Woolworths shoppers switching to the 15c reusable plastic bags have voiced their anger at the retail giant for “useless” bags that reportedly break and tear after one use.
Since the national ban on single-use plastic bags from supermarkets, shoppers who have not brought their own bags to collect their groceries have been forced to buy the 80% recyclable plastic bags.
Following backlash, Woolworths decided to offer the bags to customers for free while they transition to new habits, however some have found their “reusable” product to break and tear, deeming it not so useful.
“So much for the reusable plastic bags,” Newcastle mother Sharon Linsley wrote on Facebook, with a picture of the bags punctured with holes.
“I only went to Woolworths yesterday at Glendale. One use and they have holes already. So these will become single use bags,” she wrote.
“So much for the environment.
She also reported having to ask the checkout staff not to fill the bags so much after handles broke on a previous bag that was filled with items that were too heavy to carry.
“I am really disappointed with the bags,” she added.
South Australian woman Trace Stevens reported a similar experience.
“The new plastic bags are useless [seeing] as the handles break and your left with struggling to grab the bag before it hits the ground as groceries fall out,” she wrote on Facebook.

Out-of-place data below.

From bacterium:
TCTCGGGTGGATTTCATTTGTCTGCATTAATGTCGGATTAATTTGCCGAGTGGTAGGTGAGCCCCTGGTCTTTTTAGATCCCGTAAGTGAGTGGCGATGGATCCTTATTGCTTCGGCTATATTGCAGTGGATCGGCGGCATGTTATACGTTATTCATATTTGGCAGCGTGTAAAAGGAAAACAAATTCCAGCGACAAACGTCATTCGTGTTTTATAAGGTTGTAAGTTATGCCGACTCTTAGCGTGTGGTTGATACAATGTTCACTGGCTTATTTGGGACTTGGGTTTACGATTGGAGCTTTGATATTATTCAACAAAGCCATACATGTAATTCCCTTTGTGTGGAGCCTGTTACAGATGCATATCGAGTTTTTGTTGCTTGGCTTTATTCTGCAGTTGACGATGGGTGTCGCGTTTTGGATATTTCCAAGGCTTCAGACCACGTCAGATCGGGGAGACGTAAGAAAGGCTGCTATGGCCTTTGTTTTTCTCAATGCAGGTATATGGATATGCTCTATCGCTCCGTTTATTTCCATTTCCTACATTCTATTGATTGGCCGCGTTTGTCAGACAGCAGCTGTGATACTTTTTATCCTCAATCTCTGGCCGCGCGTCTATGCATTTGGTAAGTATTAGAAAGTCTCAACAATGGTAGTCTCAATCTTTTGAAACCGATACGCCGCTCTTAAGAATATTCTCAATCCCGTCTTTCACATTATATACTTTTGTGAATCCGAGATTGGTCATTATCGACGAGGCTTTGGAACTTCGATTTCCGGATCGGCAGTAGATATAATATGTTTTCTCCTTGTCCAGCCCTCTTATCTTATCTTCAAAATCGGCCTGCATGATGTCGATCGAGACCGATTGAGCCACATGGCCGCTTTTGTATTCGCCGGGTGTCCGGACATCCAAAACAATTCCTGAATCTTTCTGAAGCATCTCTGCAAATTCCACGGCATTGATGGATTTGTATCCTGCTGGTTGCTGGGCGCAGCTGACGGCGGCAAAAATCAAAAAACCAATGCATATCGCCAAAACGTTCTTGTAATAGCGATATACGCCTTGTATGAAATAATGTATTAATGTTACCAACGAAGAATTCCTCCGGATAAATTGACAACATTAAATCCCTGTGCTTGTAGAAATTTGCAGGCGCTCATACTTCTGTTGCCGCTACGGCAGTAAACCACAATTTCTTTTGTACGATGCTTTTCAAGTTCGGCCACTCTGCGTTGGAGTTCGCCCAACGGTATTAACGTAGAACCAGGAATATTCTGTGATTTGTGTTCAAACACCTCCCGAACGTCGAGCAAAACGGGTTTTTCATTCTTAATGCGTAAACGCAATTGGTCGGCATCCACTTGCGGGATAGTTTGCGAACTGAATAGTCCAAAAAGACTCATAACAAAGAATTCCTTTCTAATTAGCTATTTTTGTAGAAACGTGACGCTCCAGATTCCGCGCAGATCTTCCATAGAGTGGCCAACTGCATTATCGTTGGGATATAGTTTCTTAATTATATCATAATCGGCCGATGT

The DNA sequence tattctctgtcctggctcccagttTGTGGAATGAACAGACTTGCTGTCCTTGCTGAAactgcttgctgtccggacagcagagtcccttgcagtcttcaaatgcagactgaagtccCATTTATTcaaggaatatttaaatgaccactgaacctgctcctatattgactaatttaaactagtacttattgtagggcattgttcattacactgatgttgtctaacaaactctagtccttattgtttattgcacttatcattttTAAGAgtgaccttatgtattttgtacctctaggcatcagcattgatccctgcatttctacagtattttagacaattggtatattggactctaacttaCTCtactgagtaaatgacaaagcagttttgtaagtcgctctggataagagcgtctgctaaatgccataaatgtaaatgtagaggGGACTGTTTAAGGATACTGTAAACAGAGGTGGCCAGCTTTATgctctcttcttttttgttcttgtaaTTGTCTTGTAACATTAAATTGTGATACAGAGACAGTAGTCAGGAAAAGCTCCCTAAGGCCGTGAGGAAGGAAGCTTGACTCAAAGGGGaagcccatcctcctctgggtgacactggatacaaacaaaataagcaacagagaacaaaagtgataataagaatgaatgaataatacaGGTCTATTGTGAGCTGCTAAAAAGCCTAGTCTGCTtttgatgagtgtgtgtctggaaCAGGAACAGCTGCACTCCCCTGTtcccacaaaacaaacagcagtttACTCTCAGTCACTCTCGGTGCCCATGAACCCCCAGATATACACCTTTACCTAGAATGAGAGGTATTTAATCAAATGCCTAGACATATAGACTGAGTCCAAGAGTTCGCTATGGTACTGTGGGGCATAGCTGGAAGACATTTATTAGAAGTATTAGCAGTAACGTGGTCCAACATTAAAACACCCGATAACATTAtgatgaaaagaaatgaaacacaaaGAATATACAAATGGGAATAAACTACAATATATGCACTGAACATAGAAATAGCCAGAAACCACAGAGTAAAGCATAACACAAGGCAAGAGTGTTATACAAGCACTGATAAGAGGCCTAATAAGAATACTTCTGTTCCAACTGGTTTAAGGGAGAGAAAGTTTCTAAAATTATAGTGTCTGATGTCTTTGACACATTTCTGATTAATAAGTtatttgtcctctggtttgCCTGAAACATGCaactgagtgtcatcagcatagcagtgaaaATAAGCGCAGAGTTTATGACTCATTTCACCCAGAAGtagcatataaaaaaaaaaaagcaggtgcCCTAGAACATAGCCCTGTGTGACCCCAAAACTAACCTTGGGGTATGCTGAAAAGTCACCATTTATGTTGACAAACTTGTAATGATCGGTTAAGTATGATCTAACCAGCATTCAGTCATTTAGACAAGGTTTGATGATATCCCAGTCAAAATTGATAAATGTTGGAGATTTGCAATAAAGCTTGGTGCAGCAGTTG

“If we are to pay for this rubbish then it needs to be improved to at least hold groceries in them.”
Ms Stevens said she usually brought in her own bags but “got caught out needing to go get some things for tea and didn’t have a bag.”
“I relied on your plastic bags but never again, they should be free seen as they are of such poor quality.”
Gabby Newman also described issues with her shopping bags.
“I have to buy lots as I cannot carry them as full as your operators fill them and I have a bag that I paid for (prior to the complimentary period) which after 1 use is now torn,” she wrote.
“I’m also hoping that I do not have to replace these bags weekly as my general shop is over $250 and that’s a lot of bags.”
She opted against purchasing the 99c bags, as it ate into the family budget.
Ms Newman also raised the question of sustainability if those broken bags were thrown in the rubbish.
“I will have to throw it away into landfill and I’m hoping it will break down faster than the single use bags,” she said.
Woolworths responded saying its reusable bags were more durable than the single-use plastic bags now banned from supermarkets. Broken bags are also able to be recycled in the REDcycle bins in stores.
“Our new reusable bags are made from at least 80% recycled plastic, they’re stronger than single-use plastic bags and can be recycled at the end of their use, which will help reduce the impact on the environment,” it said in a statement.
The supermarket advised shoppers to let a team member know if their new bag breaks in store, and they will help them out.
“While bringing your own bags is our first preference, if you get caught out, we have a range of options available, including our new Bag for Good which has a lifetime guarantee and will fund our Woolworths Junior Landcare Grants Program in FY19.”
The Woolworths 99c (usually green) bag had a lifetime guarantee, with the supermarket promising to replace any broken bags for free.
“If it ever gets damaged, we’ll replace it for free no matter when you bought it from us. Simply bring your damaged bag to the Customer Service desk in any of our stores and we’ll swap it for a new one. We’ll even recycle your old one so it can keep doing good, Woolworths said.
“Any money we make from the sale of the Bag for Good in the next 12 months, will fund the Woolworths Junior Landcare Grants Program, encouraging young Australians to play an active role in ensuring the sustainable future of their environment.”